I'm sure IDEA does too, but I have never personally used it. actually from the first letter i knew that u never tested idea,if u did ,u throw JDeveloper from the window sorry jdeveloper team,but u have a very crowded ,unorganised gui which make life as hell ,i spend half of my dev time just to navigate between different pieces
  5. Re: Non IAS platforms[ Go to top ]

    sorry jdeveloper team,but u have a very crowded ,unorganised gui which make life as hell ,i spend half of my dev time just to navigate between different pieces
    I take it you have never used Eclipse then....
  6. Not just for Oracle[ Go to top ]

    It's certainly possible to deploy the output to any compliant application server, but do you see the targeting to Oracle iAS as a problem?
    Actually from the survey that is currently running on the JDeveloper discussion forum it seems that more than 30% of the users use JDeveloper for non-Oracle application server development.
  7. One thing that many of TSS users would probably find to be exciting in this release is the new set of ADF Faces rich client JSF components - there are over 100 Ajax enabled JSF components there. More info is here: http://www.oracle.com/technology/products/adf/adffaces/index.html
  8. Yes, I'm definitely excited about the new components. Any chance that they might be available as a stand alone download any time soon?
  9. Although the news item just covers availability of JDeveloper 11g Preview, Oracle has released OC4J 11g Technology Preview that is fully Java EE 5 compliant. You can download it from http://www.oracle.com/technology/tech/java/oc4j/index.html regards Debu Panda Oracle Inside Scoop on enterprise Java Author EJB 3 In Action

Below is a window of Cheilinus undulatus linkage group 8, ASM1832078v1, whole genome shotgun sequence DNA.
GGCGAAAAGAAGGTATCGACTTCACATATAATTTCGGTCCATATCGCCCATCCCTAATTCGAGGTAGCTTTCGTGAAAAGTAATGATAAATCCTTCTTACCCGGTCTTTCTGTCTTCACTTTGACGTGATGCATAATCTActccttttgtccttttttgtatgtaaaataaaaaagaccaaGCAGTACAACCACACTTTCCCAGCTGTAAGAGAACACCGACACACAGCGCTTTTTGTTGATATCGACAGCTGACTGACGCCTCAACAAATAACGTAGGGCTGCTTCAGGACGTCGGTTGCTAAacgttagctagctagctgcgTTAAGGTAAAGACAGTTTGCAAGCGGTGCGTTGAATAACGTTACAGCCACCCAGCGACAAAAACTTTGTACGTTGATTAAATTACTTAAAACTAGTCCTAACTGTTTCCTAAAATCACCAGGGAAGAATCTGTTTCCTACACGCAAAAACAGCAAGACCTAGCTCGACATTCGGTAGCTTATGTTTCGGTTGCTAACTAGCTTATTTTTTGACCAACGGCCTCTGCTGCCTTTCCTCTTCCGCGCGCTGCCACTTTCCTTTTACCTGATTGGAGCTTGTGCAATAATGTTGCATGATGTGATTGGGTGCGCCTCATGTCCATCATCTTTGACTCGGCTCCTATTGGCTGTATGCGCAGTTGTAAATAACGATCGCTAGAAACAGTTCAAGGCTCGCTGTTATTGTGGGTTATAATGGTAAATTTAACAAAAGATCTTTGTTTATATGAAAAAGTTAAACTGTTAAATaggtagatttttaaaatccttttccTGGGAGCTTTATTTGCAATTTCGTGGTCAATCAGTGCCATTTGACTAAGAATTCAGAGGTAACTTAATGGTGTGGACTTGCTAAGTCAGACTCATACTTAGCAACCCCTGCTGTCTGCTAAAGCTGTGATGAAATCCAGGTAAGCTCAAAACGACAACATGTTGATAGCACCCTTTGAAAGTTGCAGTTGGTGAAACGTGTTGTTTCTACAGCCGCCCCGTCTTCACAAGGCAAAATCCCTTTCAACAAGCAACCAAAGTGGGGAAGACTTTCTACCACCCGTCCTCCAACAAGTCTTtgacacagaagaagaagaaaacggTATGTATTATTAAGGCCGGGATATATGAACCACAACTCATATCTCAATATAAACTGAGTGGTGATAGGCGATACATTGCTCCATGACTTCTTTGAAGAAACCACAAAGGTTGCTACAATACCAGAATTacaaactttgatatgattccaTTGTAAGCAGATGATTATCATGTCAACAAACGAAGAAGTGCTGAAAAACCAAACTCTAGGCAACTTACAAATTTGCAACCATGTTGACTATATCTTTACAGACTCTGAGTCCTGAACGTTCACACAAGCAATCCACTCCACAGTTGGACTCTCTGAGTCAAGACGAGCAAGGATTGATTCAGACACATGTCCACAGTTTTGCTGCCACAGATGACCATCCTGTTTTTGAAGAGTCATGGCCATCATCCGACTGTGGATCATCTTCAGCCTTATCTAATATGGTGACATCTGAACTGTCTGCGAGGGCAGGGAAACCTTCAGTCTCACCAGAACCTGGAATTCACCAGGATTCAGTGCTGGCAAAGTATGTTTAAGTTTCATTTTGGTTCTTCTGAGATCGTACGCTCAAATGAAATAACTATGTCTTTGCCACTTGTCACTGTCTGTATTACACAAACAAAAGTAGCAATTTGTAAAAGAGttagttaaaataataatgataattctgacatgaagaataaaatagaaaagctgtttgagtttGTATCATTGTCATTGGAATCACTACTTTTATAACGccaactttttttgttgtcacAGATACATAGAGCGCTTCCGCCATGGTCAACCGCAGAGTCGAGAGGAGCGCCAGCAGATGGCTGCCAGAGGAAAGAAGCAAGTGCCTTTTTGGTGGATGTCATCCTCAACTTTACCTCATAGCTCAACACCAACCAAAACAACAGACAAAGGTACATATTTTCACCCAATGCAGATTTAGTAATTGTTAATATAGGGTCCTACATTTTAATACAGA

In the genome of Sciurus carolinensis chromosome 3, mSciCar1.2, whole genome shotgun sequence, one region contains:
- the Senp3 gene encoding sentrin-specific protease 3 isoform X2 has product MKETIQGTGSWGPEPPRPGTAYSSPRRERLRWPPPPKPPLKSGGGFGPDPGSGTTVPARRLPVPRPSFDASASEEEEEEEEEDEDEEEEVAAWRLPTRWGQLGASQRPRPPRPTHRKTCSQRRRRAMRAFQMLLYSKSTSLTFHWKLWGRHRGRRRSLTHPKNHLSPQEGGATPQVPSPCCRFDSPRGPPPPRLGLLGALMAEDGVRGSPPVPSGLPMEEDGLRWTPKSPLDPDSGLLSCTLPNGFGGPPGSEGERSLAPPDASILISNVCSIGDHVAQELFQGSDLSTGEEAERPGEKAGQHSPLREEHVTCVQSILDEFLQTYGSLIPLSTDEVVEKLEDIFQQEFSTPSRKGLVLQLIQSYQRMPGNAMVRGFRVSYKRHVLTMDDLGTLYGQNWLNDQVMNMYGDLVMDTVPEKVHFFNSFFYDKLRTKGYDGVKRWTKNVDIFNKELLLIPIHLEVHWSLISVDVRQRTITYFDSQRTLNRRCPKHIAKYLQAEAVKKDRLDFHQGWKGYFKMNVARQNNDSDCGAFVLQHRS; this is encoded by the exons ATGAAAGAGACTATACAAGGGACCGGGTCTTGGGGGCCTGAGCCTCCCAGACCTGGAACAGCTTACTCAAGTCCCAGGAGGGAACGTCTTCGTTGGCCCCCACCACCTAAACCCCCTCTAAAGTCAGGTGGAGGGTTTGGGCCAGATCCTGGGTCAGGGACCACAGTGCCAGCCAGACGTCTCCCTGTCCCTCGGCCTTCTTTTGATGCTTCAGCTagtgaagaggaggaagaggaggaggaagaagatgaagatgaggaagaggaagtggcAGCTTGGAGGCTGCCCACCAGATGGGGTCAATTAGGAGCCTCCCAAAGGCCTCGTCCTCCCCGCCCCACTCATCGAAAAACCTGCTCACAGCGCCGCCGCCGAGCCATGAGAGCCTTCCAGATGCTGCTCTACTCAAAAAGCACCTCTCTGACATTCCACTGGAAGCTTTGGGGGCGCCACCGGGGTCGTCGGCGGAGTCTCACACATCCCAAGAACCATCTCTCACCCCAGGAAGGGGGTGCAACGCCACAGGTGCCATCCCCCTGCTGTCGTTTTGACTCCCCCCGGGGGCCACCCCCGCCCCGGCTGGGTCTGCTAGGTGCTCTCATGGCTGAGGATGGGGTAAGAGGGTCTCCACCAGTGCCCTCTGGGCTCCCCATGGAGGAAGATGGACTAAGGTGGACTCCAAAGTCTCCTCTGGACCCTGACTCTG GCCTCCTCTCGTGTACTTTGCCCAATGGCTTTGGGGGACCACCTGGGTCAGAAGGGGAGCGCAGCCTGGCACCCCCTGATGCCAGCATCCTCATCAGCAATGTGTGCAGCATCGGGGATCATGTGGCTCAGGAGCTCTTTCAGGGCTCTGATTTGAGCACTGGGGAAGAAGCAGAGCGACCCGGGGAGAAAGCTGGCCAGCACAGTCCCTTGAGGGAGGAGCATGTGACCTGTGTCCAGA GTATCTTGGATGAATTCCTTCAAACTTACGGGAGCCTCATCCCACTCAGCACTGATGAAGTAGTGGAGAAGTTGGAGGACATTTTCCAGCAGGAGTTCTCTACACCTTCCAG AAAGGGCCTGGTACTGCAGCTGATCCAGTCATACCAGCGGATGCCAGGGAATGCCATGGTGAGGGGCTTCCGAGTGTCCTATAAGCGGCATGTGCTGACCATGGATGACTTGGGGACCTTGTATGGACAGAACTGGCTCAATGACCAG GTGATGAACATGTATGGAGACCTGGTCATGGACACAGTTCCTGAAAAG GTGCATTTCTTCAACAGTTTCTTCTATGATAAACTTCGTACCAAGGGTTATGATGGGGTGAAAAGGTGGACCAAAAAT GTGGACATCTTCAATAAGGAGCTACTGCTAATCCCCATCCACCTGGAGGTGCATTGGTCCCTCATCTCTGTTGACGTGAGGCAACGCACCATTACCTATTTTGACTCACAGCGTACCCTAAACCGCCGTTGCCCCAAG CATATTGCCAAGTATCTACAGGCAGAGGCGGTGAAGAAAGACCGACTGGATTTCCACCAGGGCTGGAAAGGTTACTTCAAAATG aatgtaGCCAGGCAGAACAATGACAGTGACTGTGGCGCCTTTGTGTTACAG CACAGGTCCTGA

10. Looking good[ Go to top ]

    JDeveloper is looking better and better! The support for building service oriented applications may not be the typical java IDE-use case, but the way JDev lets you build a composite with ESB, BPEL and Rules-support from a single tool is great. Presumably, though, the ADF framework is more important for most people. ADF Faces is a first-class JSF framework, with lots and lots of good components. If you are one of those people who like to start with a relational database model (rather than an object model), ADF BC (Business Components) provide unsurpassed support for that! Eirik
  11. Re: Looking good[ Go to top ]

    If you are one of those people who like to start with a relational database model (rather than an object model), ADF BC (Business Components) provide unsurpassed support for that!